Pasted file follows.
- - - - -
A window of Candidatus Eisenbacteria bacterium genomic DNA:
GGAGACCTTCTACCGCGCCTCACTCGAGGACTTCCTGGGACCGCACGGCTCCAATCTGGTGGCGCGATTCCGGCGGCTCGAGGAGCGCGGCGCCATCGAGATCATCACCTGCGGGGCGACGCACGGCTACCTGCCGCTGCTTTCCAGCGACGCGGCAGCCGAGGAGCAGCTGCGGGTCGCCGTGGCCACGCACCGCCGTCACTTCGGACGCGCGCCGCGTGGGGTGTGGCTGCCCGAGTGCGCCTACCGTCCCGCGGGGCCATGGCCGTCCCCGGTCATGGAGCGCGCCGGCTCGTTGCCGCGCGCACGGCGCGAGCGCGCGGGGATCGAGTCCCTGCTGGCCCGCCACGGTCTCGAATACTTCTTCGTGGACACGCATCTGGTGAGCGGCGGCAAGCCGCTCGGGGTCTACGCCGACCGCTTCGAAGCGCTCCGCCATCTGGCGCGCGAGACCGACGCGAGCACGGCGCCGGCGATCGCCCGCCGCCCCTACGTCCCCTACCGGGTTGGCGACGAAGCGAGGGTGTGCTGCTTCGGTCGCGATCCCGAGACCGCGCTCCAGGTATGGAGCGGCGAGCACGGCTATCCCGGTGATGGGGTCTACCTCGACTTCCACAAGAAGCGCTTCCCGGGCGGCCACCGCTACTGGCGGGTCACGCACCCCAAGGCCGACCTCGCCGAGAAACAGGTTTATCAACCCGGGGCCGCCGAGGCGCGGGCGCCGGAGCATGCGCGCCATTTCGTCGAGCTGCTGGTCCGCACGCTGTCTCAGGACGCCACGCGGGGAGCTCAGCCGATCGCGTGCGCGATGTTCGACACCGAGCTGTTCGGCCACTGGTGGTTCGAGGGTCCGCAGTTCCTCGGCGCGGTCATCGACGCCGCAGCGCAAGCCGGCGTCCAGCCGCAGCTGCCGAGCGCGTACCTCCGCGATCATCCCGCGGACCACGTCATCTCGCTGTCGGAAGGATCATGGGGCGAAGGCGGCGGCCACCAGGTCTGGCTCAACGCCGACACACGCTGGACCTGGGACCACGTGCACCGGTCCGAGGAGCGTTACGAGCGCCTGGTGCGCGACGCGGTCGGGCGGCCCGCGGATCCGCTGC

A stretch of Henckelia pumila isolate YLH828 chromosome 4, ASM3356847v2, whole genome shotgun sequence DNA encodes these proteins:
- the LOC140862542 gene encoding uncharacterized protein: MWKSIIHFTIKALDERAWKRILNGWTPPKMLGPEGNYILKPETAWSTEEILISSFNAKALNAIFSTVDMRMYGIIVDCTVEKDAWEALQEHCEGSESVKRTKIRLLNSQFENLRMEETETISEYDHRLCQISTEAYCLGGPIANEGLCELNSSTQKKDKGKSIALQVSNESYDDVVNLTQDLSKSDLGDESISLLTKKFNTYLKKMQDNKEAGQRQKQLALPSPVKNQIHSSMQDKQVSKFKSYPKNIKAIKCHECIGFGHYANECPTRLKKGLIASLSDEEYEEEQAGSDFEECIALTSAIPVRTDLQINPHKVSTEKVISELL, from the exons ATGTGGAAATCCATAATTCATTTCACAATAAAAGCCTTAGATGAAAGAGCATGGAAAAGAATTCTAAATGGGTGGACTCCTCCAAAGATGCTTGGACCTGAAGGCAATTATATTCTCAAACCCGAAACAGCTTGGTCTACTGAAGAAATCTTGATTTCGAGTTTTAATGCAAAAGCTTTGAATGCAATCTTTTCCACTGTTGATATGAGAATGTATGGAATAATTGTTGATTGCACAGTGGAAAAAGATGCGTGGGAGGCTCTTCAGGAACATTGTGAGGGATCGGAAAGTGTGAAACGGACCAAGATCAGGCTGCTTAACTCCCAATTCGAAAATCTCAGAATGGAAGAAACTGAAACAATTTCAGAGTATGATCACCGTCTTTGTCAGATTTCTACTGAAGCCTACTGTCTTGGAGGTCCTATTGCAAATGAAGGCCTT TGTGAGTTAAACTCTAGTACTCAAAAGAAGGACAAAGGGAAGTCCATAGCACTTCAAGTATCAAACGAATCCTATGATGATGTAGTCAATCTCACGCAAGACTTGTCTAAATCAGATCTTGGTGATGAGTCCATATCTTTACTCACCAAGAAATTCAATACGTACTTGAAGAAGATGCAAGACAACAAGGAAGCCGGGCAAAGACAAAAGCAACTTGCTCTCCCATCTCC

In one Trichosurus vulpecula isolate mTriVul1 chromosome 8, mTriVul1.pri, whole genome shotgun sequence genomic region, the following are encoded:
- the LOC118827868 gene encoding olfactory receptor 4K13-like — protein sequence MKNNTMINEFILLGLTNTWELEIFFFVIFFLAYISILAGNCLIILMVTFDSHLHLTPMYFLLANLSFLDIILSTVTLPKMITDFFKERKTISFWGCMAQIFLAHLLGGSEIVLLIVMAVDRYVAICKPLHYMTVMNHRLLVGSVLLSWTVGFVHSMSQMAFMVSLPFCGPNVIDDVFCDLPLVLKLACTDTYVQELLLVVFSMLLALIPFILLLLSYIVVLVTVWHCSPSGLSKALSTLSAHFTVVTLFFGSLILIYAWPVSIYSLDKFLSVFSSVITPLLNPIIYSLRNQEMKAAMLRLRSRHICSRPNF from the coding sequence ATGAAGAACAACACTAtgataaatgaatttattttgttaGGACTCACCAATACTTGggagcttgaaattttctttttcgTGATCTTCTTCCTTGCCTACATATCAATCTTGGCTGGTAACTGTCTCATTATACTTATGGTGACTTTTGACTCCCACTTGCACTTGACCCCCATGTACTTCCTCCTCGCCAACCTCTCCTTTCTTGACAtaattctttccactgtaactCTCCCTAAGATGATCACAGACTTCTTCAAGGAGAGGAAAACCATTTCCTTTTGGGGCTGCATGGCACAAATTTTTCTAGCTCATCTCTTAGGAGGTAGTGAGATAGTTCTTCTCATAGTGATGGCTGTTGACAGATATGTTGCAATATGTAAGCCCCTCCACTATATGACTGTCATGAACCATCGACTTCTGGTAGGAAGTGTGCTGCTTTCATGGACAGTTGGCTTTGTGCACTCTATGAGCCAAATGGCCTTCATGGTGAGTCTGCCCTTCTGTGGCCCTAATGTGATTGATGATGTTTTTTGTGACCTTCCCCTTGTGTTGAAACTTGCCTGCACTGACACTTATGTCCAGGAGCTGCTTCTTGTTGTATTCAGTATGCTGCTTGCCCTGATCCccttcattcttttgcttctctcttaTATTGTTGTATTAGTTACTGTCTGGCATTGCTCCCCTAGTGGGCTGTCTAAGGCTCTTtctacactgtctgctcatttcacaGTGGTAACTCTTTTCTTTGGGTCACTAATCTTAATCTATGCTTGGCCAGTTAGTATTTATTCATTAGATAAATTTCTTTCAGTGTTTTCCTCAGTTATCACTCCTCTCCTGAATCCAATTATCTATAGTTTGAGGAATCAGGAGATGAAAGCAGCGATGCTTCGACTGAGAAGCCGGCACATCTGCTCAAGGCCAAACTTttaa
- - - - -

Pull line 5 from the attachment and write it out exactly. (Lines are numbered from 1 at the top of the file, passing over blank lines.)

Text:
In one Trichosurus vulpecula isolate mTriVul1 chromosome 8, mTriVul1.pri, whole genome shotgun sequence genomic region, the following are encoded: